How to get world-class creative for your business

By: Christine Saunders, President, Halmyre 

How clients of any size can influence their creative results

Few jobs in marketing are tougher than those belonging to the creative team. When they’re on their game they come to work every day and fill a blank screen with meaningful words and visuals that convey good strategy and connect with your customers. It’s impressive and energizing to be around.

One of the pervasive questions I’ve faced as a client and again on “agency” side is this: What does it take to achieve world-class creative? This question struck close to home this past June, when Ogilvy, a multinational, storied agency with roots in the Golden Age of Marketing, launched its new logo and style guide. Just a month before, our company, Halmyre, had launched our new name and logo using some very similar design techniques in the ligature of our respective logos (how we connected the letters).

I could explain at length the details of how the design techniques are used to pursue our respective brand positions. But in short, collaboration is the common theme. In Ogilvy’s logo the ligature treatment they use is to convey a renewed focus on agility and creative connectedness. In ours, connecting the letters in our logos is used to focus on the fundamentals of marketing strategy and relationships. Both are valid creative approaches that make sense for our businesses.

I will even be so bold as to say that in each case, the creative is great: They serve our different identities and business objectives well. But I am equally confident in saying that more minds worked on Ogilvy’s solution – a lot more – than on ours.

Which raises another related question: Is size required for great creative?

Obviously I will be accused of bias, but my answer is that no, more minds do not guarantee great creative.

How all clients can get great creative

Who isn’t looking for world-class creative? The problem is that some organizations assume they’ll get it from a global-sized agency because they too are large and have budgets that can command a big agency’s attention. And many other organizations on the smaller end of the scale assume that they are excluded from the “great” category by their budgets, and that they’ll have to settle. In both cases, nothing is farther from the truth.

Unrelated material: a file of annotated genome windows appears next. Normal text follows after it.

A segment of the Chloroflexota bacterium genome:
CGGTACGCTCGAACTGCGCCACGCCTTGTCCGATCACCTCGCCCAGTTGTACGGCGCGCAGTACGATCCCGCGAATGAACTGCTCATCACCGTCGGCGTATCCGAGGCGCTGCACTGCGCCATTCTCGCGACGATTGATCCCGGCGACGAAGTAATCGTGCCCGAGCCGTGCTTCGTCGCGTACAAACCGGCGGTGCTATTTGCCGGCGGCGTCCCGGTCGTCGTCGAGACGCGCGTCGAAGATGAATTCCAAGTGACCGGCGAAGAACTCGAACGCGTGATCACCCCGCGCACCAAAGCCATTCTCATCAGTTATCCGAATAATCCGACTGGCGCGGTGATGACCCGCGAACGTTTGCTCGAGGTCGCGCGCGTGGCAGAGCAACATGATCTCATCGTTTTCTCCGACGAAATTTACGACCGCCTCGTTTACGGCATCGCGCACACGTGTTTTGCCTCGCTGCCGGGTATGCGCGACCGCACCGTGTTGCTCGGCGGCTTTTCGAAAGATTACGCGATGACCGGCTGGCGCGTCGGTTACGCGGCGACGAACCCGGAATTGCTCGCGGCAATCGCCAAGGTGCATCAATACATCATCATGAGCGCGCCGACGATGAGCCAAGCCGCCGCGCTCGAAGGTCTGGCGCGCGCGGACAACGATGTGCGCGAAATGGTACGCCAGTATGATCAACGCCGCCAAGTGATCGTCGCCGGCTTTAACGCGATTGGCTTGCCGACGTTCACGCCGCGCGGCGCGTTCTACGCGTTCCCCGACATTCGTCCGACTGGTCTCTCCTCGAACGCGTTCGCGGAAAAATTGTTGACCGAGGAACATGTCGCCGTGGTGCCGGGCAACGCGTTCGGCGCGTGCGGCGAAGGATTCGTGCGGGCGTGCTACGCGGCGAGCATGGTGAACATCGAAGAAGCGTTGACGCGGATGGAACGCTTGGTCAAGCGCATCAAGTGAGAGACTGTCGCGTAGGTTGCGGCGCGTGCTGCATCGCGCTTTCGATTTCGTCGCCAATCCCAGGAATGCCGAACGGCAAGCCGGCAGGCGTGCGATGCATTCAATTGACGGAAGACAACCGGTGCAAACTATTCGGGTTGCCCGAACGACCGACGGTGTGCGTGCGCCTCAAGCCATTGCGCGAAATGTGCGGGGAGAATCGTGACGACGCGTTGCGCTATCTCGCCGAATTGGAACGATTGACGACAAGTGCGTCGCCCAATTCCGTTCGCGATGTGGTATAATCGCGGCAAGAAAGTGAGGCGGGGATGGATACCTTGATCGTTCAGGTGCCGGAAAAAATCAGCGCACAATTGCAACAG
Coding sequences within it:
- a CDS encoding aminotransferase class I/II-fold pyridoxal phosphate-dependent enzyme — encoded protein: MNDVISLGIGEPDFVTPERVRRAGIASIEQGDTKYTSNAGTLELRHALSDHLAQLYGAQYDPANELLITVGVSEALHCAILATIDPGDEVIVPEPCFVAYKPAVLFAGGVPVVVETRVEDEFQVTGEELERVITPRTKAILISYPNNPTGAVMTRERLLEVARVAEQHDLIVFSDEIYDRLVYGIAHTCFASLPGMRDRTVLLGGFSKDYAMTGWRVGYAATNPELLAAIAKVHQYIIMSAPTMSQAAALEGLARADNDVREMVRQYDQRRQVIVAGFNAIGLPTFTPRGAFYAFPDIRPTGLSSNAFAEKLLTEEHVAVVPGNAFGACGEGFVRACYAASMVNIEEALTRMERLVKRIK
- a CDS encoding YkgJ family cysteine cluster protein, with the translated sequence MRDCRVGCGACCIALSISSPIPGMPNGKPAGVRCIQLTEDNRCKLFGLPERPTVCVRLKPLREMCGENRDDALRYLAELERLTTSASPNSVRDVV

Size of partner does not matter. But here are four factors that do.

First, look for peers and a meeting of minds.

When clients assess us, or another agency or group of consultants, as potential partners, the most important advice I can give is to look for peers across the table, not to worry about whether they have a deep enough pool of talent. The people you’ll be working with – are they your peers in whatever way you define it, e.g., intellectual, industry, experience, etc.?

Finding peers in your external marketing strategy partners ensures that you will be heard, understood and valued.

Second, choose partners who have empathy for you – and for your customers.

No matter your budget you should look for this: Alignment between you, your marketing strategy partners and your clients. Without a true empathy for the connection to the issues, challenges and opportunities you and your customers face, nothing great will come of any work you do. World-class creative never sprouts from apathy or cynicism.

Third, great creative work starts with great marketing strategy.

Halmyre was formed after our people spent years in agency situations working on weak or incomplete marketing briefs reflecting rushed strategies, or too often, no strategy at all. The tried and true approach is to let discipline rule.

As a client, anchor your role in developing world-class creative with a solid strategy and plan. Your partners can then build on it. This is achievable for organizations of all sizes. Getting clarity on your value proposition and on your audiences and their motivating personas, service experience, goals and objectives, for instance, is essential. Starting a marketing or creative project without a stellar strategic brief is like building a house without a blueprint.

Fourth, understand that great work takes time.

There is little to explain here. If you want it world-class, give it time. Sometimes you might just get the right idea and catch lightning in a bottle right out of the gate or under pressure. But don’t bank on it. Plan your fundamentals and give them time to develop in collaboration with your marketing strategy partners. And trust the process.

There is great talent everywhere at agencies like Ogilvy and at consultancies like ours that match every client situation and need. In today’s workforce, talent is drawn to all types of employment situations: Large, higher-profile agencies, virtual offices and smaller boutique teams where there can be more freedom and a sense of impact. And the global, connected economy makes it easier than ever to find your partners for success.

So is size required for world-class creative? No. Lead with picking your partners who fit your business, and then do your own planning to build the foundation. From there talent and greatness will have the space to shine.

Christine Saunders can be reached at t. 1.866.425.6973, c. 416.220.0592, [email protected]